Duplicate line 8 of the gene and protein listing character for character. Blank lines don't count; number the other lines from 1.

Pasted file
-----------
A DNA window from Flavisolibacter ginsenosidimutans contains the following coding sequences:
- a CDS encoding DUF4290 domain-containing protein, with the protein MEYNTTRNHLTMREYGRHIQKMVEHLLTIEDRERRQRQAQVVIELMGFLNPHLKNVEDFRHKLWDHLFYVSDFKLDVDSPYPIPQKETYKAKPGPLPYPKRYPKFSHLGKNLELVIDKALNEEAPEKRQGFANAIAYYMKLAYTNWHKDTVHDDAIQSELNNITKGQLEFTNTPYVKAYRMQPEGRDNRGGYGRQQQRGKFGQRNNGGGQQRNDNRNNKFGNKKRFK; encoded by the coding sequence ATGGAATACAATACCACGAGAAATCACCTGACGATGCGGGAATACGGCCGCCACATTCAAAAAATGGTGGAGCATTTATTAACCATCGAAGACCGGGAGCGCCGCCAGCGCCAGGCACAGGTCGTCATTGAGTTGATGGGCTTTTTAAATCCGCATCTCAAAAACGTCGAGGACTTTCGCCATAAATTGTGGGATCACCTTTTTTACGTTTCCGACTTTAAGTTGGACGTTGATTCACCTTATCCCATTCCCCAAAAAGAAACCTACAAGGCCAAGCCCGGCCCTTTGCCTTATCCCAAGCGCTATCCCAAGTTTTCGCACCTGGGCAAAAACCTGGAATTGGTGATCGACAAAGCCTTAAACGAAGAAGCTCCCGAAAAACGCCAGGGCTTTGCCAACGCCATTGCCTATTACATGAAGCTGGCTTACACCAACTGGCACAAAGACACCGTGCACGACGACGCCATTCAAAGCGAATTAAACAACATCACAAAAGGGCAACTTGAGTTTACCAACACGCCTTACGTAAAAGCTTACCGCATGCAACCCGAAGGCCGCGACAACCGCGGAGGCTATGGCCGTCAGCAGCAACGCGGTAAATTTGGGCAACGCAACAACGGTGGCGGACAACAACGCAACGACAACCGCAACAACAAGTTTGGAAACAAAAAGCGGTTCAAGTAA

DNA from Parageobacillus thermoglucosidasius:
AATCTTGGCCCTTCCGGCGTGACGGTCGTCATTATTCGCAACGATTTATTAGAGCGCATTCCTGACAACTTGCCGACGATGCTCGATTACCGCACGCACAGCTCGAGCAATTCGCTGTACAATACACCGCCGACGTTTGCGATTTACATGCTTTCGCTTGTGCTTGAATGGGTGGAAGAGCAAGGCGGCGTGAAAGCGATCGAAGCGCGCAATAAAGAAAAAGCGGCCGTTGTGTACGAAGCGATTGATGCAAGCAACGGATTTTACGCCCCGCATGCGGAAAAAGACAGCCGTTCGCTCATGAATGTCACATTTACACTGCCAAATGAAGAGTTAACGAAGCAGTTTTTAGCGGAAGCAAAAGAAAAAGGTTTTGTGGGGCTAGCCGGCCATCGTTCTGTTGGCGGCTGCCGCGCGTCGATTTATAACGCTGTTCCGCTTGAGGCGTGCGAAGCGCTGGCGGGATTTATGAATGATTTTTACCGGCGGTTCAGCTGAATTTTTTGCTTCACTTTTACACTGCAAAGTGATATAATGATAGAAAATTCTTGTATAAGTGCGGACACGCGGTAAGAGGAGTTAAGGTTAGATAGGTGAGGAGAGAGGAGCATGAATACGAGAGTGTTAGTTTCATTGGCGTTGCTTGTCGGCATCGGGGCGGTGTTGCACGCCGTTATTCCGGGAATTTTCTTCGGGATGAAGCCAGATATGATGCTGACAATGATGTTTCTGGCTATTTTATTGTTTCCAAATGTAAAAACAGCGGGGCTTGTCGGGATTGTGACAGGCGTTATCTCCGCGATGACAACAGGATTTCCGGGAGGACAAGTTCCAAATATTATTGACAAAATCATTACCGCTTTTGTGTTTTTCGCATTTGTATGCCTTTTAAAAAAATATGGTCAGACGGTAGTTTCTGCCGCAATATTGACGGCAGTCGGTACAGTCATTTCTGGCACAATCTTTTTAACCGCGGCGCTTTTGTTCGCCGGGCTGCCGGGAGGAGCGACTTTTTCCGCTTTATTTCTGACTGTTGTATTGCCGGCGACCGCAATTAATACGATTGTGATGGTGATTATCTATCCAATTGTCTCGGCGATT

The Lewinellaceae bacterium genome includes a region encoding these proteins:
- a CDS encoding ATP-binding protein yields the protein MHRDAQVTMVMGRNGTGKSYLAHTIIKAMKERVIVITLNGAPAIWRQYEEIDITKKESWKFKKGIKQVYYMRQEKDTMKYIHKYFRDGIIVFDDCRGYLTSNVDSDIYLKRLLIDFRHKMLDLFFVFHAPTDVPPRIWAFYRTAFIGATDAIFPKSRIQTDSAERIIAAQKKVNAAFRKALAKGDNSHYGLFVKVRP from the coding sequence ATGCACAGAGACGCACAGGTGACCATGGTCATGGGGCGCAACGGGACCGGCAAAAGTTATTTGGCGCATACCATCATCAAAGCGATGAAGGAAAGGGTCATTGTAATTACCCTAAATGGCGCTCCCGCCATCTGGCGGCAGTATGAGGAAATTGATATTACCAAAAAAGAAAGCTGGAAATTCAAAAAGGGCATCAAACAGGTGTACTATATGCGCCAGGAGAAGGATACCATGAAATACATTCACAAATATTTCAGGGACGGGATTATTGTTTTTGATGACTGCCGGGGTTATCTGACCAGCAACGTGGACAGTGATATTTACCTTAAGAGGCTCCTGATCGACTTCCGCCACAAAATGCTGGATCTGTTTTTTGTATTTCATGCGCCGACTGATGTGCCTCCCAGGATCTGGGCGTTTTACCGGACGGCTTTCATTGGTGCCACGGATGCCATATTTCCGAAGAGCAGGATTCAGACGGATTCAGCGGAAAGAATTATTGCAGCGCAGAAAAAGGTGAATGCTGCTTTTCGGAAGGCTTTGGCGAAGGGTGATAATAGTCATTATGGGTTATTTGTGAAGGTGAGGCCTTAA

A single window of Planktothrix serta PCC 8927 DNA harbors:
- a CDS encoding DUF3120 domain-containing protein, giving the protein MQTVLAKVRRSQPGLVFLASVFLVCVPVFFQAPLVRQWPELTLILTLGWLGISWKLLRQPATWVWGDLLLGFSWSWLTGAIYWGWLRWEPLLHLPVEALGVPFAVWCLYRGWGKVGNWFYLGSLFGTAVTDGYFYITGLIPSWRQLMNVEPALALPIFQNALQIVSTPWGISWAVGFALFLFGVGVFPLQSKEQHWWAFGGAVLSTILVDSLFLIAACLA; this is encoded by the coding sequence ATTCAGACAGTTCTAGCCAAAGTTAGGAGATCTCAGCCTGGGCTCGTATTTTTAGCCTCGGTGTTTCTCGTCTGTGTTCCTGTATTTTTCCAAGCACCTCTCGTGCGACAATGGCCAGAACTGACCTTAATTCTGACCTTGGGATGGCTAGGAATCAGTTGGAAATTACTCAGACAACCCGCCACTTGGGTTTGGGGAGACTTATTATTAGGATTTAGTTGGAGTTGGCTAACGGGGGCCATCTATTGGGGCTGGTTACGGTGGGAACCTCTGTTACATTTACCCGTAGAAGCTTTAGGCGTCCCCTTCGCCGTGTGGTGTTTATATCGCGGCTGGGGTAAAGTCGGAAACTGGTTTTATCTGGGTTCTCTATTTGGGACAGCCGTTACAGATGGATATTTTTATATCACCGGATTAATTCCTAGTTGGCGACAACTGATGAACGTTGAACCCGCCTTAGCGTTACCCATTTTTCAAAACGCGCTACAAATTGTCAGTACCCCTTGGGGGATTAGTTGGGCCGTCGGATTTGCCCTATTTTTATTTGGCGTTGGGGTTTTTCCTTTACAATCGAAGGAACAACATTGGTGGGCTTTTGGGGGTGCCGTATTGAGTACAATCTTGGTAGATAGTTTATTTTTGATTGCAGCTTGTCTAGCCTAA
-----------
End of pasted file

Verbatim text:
- a CDS encoding DUF3120 domain-containing protein, giving the protein MQTVLAKVRRSQPGLVFLASVFLVCVPVFFQAPLVRQWPELTLILTLGWLGISWKLLRQPATWVWGDLLLGFSWSWLTGAIYWGWLRWEPLLHLPVEALGVPFAVWCLYRGWGKVGNWFYLGSLFGTAVTDGYFYITGLIPSWRQLMNVEPALALPIFQNALQIVSTPWGISWAVGFALFLFGVGVFPLQSKEQHWWAFGGAVLSTILVDSLFLIAACLA; this is encoded by the coding sequence ATTCAGACAGTTCTAGCCAAAGTTAGGAGATCTCAGCCTGGGCTCGTATTTTTAGCCTCGGTGTTTCTCGTCTGTGTTCCTGTATTTTTCCAAGCACCTCTCGTGCGACAATGGCCAGAACTGACCTTAATTCTGACCTTGGGATGGCTAGGAATCAGTTGGAAATTACTCAGACAACCCGCCACTTGGGTTTGGGGAGACTTATTATTAGGATTTAGTTGGAGTTGGCTAACGGGGGCCATCTATTGGGGCTGGTTACGGTGGGAACCTCTGTTACATTTACCCGTAGAAGCTTTAGGCGTCCCCTTCGCCGTGTGGTGTTTATATCGCGGCTGGGGTAAAGTCGGAAACTGGTTTTATCTGGGTTCTCTATTTGGGACAGCCGTTACAGATGGATATTTTTATATCACCGGATTAATTCCTAGTTGGCGACAACTGATGAACGTTGAACCCGCCTTAGCGTTACCCATTTTTCAAAACGCGCTACAAATTGTCAGTACCCCTTGGGGGATTAGTTGGGCCGTCGGATTTGCCCTATTTTTATTTGGCGTTGGGGTTTTTCCTTTACAATCGAAGGAACAACATTGGTGGGCTTTTGGGGGTGCCGTATTGAGTACAATCTTGGTAGATAGTTTATTTTTGATTGCAGCTTGTCTAGCCTAA